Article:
“Hippies were never much good as plantsmen”

Scopolia carniolica. A source of scopolamine, used as a premedication prior to surgery, comes from the golden-flowered Hladnik’s scopolia, Scopolia carniolica var. brevifolia which also commemorates the physician Dr. Giovanni Anton Scopoli (1723-1788). Photo and caption derived from the Royal College of Physicians Garden site. Click photo to go to source.

Just a quick referral for readers to a charming article I came across online in the Financial Times. Gardening correspondent Robin Lane Fox, an historian and Oxford Garden Fellow, writes on spending time with Henry Oakeley, a retired psychiatrist and Garden Fellow at the Royal College of Physicians in London.

The two have a chat and walk around the physician’s garden containing 1,280 plants of relevance in medical history. Oakeley’s quote and title of the article, “Herbal medicine is rubbish,” reflects that a large number of plants were disappointing as medicines:

We pause by good clumps of echinacea and evening primrose, two darlings of amateur healers. “They are both useless,” Oakeley informs me curtly, as they have proved ineffective in clinical trials. Big Chief Sitting Bull turns out to have been sitting on drugs that could be helpful in principle to the pains of childbirth but were present at such strength in herbs that their side-effects were often lethal for the infants being born. As for the perennial Lobelia siphilitica, it was bartered to early colonists in America but was absolutely useless for the disease it commemorates.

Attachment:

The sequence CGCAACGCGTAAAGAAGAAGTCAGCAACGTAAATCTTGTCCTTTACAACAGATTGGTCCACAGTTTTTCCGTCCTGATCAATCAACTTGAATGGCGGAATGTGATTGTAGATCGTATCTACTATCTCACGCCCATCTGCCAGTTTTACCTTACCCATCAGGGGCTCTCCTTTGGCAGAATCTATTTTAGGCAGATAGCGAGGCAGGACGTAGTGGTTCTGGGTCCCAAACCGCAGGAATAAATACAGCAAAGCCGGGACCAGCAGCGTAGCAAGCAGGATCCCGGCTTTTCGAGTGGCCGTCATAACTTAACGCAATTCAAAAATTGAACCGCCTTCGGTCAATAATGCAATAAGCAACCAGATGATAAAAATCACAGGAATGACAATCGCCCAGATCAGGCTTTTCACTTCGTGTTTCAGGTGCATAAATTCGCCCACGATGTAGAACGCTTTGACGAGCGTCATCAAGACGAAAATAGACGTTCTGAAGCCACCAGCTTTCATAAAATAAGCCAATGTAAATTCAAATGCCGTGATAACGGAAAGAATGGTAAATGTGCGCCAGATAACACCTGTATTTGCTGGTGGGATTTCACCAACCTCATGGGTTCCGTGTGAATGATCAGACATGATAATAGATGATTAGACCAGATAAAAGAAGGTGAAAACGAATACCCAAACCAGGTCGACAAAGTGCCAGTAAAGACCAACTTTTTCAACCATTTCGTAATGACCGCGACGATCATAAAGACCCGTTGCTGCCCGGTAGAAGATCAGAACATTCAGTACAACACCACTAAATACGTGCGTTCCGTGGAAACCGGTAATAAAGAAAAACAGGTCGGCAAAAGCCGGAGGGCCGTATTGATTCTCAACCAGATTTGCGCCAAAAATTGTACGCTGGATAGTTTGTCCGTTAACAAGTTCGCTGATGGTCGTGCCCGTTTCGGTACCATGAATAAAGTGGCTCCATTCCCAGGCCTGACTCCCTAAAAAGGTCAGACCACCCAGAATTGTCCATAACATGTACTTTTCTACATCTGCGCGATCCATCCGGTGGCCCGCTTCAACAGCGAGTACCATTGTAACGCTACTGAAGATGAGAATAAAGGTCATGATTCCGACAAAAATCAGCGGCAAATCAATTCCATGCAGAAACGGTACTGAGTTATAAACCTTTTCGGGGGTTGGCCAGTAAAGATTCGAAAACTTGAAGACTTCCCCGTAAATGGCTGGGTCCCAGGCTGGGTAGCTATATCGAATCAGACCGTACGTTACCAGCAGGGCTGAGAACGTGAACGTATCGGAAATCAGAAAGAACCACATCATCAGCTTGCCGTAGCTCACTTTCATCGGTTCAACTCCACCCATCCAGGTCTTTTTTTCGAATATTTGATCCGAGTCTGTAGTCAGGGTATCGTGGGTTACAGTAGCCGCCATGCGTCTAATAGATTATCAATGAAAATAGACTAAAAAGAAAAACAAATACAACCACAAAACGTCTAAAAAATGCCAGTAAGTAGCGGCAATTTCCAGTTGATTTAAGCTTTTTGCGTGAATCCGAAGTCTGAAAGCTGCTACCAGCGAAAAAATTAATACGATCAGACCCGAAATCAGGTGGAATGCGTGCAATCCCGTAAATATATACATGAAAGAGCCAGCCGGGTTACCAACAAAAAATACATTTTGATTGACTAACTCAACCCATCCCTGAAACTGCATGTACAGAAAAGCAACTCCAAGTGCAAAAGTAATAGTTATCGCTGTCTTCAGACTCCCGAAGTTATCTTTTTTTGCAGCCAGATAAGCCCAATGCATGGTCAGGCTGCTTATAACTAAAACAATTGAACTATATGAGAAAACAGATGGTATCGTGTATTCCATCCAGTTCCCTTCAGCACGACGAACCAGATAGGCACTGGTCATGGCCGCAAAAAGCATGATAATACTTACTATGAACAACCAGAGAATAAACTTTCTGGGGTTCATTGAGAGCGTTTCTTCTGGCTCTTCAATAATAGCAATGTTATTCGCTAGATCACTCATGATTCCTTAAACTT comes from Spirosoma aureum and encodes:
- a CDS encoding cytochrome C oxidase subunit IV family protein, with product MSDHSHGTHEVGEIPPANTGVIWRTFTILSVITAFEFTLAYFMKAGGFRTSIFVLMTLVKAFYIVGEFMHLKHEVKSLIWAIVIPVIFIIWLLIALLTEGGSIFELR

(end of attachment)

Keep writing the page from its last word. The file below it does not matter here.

As for the quote I selected for the title here, however, Oakeley lets on to other treasures in the garden:

Nonetheless, when we reach the bed of poppies the Garden Fellow suddenly takes a sharp penknife out of his pocket. He shows me with expert ease how to cut lines into poppy seedheads and extract codeine for a “high”. Other plants known to him in the garden are ready sources of narcotic pleasure, too, but nobody has yet picked on them. Hippies were never much good as plantsmen, despite the publicity.

For readers fortunate to be in London, Oakeley will be giving tours of the garden on 14th August from 10 am to 5 pm. It sounds like an outstanding tour. Cox says that the garden, “makes the ‘medicinal’ sections of our big botanical gardens look fifth rate.”

Lane Fox, Robin. Herbal medicine is rubbish. Financial Times 5 August 2011.

Royal College of Physicians, Museum and Garden Page.

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3 Responses to “Hippies were never much good as plantsmen”

  1. Cindy Salo says:


    Thanks for posting this; it’s fascinating. I’m delighted that Arundo donax, a non-native plant that clogs riparian areas in the western U.S. with flammable cane thickets, may have some redeeming value.

    Wolofs, the major ethnic group in Senegal, recognize the source of medicine in their language: “garab” means both tree and medicine. I suspect that at least some of the healing power of boiled bark from the forest is the touching act of someone walking several miles to collect it for you. And the thin strip of inner bark you tie around your waist? That reminds you to boil up a pot of the stuff and drink it twice a day.


  2. David Kroll says:

    Cindy, you continually amaze me with the breadth of your knowledge!

    I really like the reminder of the bark around your waist – kind of like the “rubber band on the wrist” trick.

    And yes, we’d really be in business if we could find good uses for non-native, invasive species. Here in the South, folks have been working on medicinal properties of kudzu for both alcoholism prevention and antioxidant supplements.

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